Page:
Russia warns Belarus will pay price for contractors' arrests

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Deputy head of Russia's Security Council Dmitry Medvedev pauses, during a meeting with members of the United Russia party's staff in the Gorky residence outside Moscow, Russia, Wednesday, Aug. 5, 2020. Medvedev on Wednesday described Belarus' arrest of dozens of Russian private security contractors as a presidential campaign stunt and warned that it would have grave consequences for the ties between the two neighbors and allies. (Yekaterina Shtukina, Sputnik, Photo via AP)

MOSCOW – Russia's security chief described the arrest of 33 Russian private military contractors in Belarus as a presidential campaign stunt and warned Wednesday that it would have grave consequences for ties between the two neighbors and allies.

Authorities arrested the Russian contractors outside the capital of Minsk last week on charges of planning to stage mass riots, amid an upsurge of opposition protests ahead of the Sunday election — in which Belarusian President Alexander Lukashenko is seeking a sixth term.

Russia has demanded the release of the contractors for a private firm, saying they only were in Belarus because they missed a connecting flight to another country. The government in Minsk has further irked Moscow by raising the possibility that some of the contractors could be handed over to Ukraine, which wants them on charges of fighting alongside Russia-backed separatists.

Dmitry Medvedev, the deputy head of Russia's Security Council, sharply raised the stakes in the dispute Wednesday, saying that the Belarusian leadership has turned bilateral ties into "small change in the election campaign.”

Without mentioning Lukashenko by name, Medvedev described the arrested contractors as part of a "simple political technology - to create an enemy image and to achieve a political result using that enemy image.”

“It's not only offensive, it's very sad,” said Medvedev, who served as Russia’s president in 2008-2012 and then as prime minister for the next eight years, before becoming No. 2 in the Security Council chaired by President Vladimir Putin. “And it will entail sad consequences, too.”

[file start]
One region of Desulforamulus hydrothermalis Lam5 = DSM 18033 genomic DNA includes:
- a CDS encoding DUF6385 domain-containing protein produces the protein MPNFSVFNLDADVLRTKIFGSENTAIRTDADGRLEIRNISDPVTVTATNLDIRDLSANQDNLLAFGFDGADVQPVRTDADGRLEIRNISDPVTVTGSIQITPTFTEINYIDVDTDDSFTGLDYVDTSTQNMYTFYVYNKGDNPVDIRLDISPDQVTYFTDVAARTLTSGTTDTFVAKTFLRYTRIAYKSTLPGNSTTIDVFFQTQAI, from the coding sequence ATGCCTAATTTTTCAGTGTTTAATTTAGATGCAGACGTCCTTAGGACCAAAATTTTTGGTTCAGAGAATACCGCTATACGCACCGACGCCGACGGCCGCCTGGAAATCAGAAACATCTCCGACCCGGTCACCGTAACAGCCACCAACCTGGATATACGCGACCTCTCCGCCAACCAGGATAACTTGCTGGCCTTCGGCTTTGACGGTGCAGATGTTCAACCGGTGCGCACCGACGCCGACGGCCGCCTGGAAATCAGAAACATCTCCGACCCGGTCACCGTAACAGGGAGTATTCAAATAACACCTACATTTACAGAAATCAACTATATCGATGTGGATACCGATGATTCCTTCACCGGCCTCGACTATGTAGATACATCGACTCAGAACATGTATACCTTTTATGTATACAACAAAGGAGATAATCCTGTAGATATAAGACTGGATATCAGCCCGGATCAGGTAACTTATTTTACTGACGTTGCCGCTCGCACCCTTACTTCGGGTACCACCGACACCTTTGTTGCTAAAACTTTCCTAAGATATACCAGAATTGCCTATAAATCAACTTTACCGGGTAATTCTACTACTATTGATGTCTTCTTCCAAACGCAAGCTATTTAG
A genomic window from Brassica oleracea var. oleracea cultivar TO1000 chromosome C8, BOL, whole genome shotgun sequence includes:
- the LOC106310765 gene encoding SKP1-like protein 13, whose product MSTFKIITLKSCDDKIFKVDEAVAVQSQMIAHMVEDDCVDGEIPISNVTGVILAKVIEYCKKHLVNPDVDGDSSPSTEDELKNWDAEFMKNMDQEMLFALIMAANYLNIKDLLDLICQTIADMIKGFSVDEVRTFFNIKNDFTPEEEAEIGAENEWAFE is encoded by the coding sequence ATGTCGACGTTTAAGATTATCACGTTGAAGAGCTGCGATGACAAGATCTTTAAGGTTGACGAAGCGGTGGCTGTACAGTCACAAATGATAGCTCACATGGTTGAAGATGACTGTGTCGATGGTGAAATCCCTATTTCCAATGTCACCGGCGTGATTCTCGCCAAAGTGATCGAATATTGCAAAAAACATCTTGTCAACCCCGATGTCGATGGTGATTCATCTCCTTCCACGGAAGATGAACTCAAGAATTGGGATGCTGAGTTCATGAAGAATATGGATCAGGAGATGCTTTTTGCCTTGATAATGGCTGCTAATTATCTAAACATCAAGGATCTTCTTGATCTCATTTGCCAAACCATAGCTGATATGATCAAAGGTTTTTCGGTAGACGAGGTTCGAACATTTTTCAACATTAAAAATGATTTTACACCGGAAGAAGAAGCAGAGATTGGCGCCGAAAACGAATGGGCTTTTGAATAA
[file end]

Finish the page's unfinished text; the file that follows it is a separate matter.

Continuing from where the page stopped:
Throughout his 26 years in office, the authoritarian Lukashenko has relied on Russian subsidies and loans to shore up his nation's Soviet-style economy but fiercely resisted Moscow's push for control over Belarus's economic assets.

The Kremlin turned the heat up on the Belarusian president earlier this year by withdrawing some of the subsidies and warning the government it would have to accept closer economic and political integration to continue receiving Russian energy at a discount.

Lukashenko denounced Moscow's position as part of Russia's alleged efforts to deprive Belarus of its independence.

The 65-year-old president alleged in a state-of-the-nation address on Tuesday that another group of “militants” had been sent to southern Belarus, but gave no details. He warned Moscow against trying to fuel tensions in his country, saying that the instability could spread to Russia.

In a move certain to anger the Kremlin even more, Lukashenko had a phone call Wednesday with the president of Ukraine. President Volodymyr Zelenskiy asked for Belarus to hand over 28 of the arrested Russians so they can be prosecuted for allegedly fighting alongside Russia-backed rebels in eastern Ukraine.

Belarusian authorities claimed the arrested contractors worked for the Wagner company. The private military firm is linked to Yevgeny Prigozhin, a Russian businessman who was indicted in the United States for meddling in the 2016 U.S. presidential election.

Wagner has allegedly deployed hundreds of military contractors to eastern Ukraine, Syria and Libya.


Daria Litvinova in Moscow contributed to this report.